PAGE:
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Horace Greeley, The American Conflict: A History of the Great Rebellion in the United States of America, 1860-65: its Causes, Incidents, and Results: Intended to exhibit especially its moral and political phases with the drift and progress of American opinion respecting human slavery from 1776 to the close of the War for the Union. Volume I. 86 38 Browse Search
Frank Preston Stearns, Cambridge Sketches 50 2 Browse Search
Wendell Phillips, Theodore C. Pease, Speeches, Lectures and Letters of Wendell Phillips: Volume 2 41 7 Browse Search
Raphael Semmes, Memoirs of Service Afloat During the War Between the States 40 20 Browse Search
C. Edwards Lester, Life and public services of Charles Sumner: Born Jan. 6, 1811. Died March 11, 1874. 36 10 Browse Search
Abraham Lincoln, Stephen A. Douglas, Debates of Lincoln and Douglas: Carefully Prepared by the Reporters of Each Party at the times of their Delivery. 31 1 Browse Search
Hon. J. L. M. Curry , LL.D., William Robertson Garrett , A. M. , Ph.D., Confederate Military History, a library of Confederate States Military History: Volume 1.1, Legal Justification of the South in secession, The South as a factor in the territorial expansion of the United States (ed. Clement Anselm Evans) 27 3 Browse Search
Archibald H. Grimke, William Lloyd Garrison the Abolitionist 24 0 Browse Search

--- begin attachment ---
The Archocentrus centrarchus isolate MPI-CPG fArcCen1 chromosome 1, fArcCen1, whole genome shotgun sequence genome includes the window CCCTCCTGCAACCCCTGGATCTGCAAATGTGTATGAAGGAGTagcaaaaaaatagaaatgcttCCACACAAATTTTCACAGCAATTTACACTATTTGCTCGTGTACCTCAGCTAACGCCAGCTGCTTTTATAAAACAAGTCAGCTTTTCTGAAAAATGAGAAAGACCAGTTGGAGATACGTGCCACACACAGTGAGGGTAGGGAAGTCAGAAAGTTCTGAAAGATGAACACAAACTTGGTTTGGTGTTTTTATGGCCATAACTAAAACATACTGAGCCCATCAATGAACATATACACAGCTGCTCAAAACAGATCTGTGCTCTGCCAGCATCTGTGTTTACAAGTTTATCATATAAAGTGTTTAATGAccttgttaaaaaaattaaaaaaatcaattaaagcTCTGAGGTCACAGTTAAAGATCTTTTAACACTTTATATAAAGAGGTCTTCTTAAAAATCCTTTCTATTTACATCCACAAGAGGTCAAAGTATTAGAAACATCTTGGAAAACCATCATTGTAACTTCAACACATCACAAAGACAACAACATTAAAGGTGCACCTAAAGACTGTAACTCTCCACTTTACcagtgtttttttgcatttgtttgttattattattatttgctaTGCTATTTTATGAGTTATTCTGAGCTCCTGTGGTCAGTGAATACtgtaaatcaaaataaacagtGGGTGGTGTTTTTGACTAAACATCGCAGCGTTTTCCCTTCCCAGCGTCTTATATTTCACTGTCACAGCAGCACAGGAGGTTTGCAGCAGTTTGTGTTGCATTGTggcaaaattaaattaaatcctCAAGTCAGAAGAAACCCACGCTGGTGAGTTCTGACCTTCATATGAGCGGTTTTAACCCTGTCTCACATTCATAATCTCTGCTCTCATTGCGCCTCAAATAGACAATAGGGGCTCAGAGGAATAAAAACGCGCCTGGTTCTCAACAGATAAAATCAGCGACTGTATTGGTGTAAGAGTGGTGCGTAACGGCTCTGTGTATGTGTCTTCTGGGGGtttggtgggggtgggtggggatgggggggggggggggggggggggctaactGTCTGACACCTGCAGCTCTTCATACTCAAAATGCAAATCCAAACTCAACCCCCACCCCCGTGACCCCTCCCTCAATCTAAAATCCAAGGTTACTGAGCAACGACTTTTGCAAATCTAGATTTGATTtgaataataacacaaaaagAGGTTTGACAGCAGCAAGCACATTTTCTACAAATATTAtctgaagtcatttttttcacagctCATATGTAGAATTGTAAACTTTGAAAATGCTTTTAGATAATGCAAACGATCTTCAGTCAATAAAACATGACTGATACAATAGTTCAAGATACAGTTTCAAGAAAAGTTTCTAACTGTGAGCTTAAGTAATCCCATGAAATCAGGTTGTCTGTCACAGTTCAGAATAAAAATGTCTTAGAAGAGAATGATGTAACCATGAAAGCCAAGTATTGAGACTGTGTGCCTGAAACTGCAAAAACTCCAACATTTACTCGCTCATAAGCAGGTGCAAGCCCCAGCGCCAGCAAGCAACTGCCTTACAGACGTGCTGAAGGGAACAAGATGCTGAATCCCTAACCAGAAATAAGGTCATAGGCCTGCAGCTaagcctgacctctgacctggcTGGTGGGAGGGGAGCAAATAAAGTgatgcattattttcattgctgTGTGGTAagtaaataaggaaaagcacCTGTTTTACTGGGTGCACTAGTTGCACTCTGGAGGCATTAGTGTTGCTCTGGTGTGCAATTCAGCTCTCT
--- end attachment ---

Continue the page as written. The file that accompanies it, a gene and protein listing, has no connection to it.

Southern Historical Society Papers, Volume 16. (ed. Reverend J. William Jones) 14 6 Browse Search
Medford Historical Society Papers, Volume 22. 14 10 Browse Search
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Browsing named entities in Southern Historical Society Papers, Volume 5. (ed. Reverend J. William Jones). You can also browse the collection for Webster or search for Webster in all documents.

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Southern Historical Society Papers, Volume 5. (ed. Reverend J. William Jones), Fifth annual meeting of the Southern Historical Society, October 31st., 1877. (search)
were then agitating the country. Many compromises were devised by generous and patriotic men, who set high examples of personal sacrifice before the people, but their counsels were rejected. Compromise was as fuel to the flame. Advice and warning were lost on the people. Within a few years before the war America was, in rapid succession, bereft of the three men who have added to her fame the chief glory of the 19th century. Twenty centuries may not produce the equal of either Clay, Webster, or Calhoun. They had all, through lives of long public service, participated in the great discussions which involved every phase of this question of slavery, and had weighed all considerations affecting it in any degree. They did not in all things agree; in one they did, that slavery was under the express protection of the Constitution of the United States. In another matter, they also agreed. As death summoned each of them to his departure from earth, he turned his thoughts to his cou